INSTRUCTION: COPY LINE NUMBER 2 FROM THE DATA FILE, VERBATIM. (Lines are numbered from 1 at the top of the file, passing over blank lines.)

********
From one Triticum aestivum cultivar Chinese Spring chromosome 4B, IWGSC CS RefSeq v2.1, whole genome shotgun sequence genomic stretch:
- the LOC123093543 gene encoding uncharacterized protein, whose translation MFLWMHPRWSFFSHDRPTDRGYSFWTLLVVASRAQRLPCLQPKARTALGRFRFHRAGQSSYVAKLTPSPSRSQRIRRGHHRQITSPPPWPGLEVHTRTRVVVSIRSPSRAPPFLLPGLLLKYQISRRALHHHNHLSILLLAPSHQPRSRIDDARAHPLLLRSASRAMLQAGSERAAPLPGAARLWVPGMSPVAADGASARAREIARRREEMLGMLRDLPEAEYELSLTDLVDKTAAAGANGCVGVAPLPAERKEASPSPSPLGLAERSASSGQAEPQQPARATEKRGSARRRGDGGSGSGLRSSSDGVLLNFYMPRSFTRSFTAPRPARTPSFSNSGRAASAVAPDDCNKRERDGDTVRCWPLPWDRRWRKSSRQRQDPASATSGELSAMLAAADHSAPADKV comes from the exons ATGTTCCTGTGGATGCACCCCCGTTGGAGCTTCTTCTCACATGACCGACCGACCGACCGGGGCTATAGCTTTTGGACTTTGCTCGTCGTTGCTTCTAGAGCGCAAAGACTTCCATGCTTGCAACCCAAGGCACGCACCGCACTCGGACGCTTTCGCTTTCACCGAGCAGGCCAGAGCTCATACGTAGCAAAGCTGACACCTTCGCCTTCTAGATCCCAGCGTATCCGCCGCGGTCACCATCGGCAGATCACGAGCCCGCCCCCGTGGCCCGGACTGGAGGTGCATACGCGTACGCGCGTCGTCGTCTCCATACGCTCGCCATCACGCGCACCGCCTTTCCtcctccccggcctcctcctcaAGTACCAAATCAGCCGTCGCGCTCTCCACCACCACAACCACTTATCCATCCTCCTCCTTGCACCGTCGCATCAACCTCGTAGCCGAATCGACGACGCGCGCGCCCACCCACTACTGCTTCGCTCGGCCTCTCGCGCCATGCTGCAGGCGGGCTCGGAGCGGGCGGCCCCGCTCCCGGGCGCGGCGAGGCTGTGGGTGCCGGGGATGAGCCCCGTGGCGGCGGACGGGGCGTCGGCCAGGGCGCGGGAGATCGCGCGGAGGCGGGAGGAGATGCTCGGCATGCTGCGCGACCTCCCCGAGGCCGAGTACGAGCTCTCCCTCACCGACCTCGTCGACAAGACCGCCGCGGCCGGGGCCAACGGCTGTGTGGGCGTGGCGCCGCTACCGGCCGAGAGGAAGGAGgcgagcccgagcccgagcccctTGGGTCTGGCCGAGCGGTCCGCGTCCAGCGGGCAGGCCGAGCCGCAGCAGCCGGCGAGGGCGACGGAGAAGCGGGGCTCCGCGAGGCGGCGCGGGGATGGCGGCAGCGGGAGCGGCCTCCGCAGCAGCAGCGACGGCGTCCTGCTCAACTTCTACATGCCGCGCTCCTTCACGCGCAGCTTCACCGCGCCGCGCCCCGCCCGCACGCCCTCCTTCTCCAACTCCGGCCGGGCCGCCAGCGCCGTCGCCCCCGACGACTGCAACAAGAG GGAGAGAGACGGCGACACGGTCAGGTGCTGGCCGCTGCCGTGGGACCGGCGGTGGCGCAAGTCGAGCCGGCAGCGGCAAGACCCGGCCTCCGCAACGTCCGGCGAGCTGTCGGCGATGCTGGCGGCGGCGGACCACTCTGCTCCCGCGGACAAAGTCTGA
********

- the LOC123093543 gene encoding uncharacterized protein, whose translation MFLWMHPRWSFFSHDRPTDRGYSFWTLLVVASRAQRLPCLQPKARTALGRFRFHRAGQSSYVAKLTPSPSRSQRIRRGHHRQITSPPPWPGLEVHTRTRVVVSIRSPSRAPPFLLPGLLLKYQISRRALHHHNHLSILLLAPSHQPRSRIDDARAHPLLLRSASRAMLQAGSERAAPLPGAARLWVPGMSPVAADGASARAREIARRREEMLGMLRDLPEAEYELSLTDLVDKTAAAGANGCVGVAPLPAERKEASPSPSPLGLAERSASSGQAEPQQPARATEKRGSARRRGDGGSGSGLRSSSDGVLLNFYMPRSFTRSFTAPRPARTPSFSNSGRAASAVAPDDCNKRERDGDTVRCWPLPWDRRWRKSSRQRQDPASATSGELSAMLAAADHSAPADKV comes from the exons ATGTTCCTGTGGATGCACCCCCGTTGGAGCTTCTTCTCACATGACCGACCGACCGACCGGGGCTATAGCTTTTGGACTTTGCTCGTCGTTGCTTCTAGAGCGCAAAGACTTCCATGCTTGCAACCCAAGGCACGCACCGCACTCGGACGCTTTCGCTTTCACCGAGCAGGCCAGAGCTCATACGTAGCAAAGCTGACACCTTCGCCTTCTAGATCCCAGCGTATCCGCCGCGGTCACCATCGGCAGATCACGAGCCCGCCCCCGTGGCCCGGACTGGAGGTGCATACGCGTACGCGCGTCGTCGTCTCCATACGCTCGCCATCACGCGCACCGCCTTTCCtcctccccggcctcctcctcaAGTACCAAATCAGCCGTCGCGCTCTCCACCACCACAACCACTTATCCATCCTCCTCCTTGCACCGTCGCATCAACCTCGTAGCCGAATCGACGACGCGCGCGCCCACCCACTACTGCTTCGCTCGGCCTCTCGCGCCATGCTGCAGGCGGGCTCGGAGCGGGCGGCCCCGCTCCCGGGCGCGGCGAGGCTGTGGGTGCCGGGGATGAGCCCCGTGGCGGCGGACGGGGCGTCGGCCAGGGCGCGGGAGATCGCGCGGAGGCGGGAGGAGATGCTCGGCATGCTGCGCGACCTCCCCGAGGCCGAGTACGAGCTCTCCCTCACCGACCTCGTCGACAAGACCGCCGCGGCCGGGGCCAACGGCTGTGTGGGCGTGGCGCCGCTACCGGCCGAGAGGAAGGAGgcgagcccgagcccgagcccctTGGGTCTGGCCGAGCGGTCCGCGTCCAGCGGGCAGGCCGAGCCGCAGCAGCCGGCGAGGGCGACGGAGAAGCGGGGCTCCGCGAGGCGGCGCGGGGATGGCGGCAGCGGGAGCGGCCTCCGCAGCAGCAGCGACGGCGTCCTGCTCAACTTCTACATGCCGCGCTCCTTCACGCGCAGCTTCACCGCGCCGCGCCCCGCCCGCACGCCCTCCTTCTCCAACTCCGGCCGGGCCGCCAGCGCCGTCGCCCCCGACGACTGCAACAAGAG GGAGAGAGACGGCGACACGGTCAGGTGCTGGCCGCTGCCGTGGGACCGGCGGTGGCGCAAGTCGAGCCGGCAGCGGCAAGACCCGGCCTCCGCAACGTCCGGCGAGCTGTCGGCGATGCTGGCGGCGGCGGACCACTCTGCTCCCGCGGACAAAGTCTGA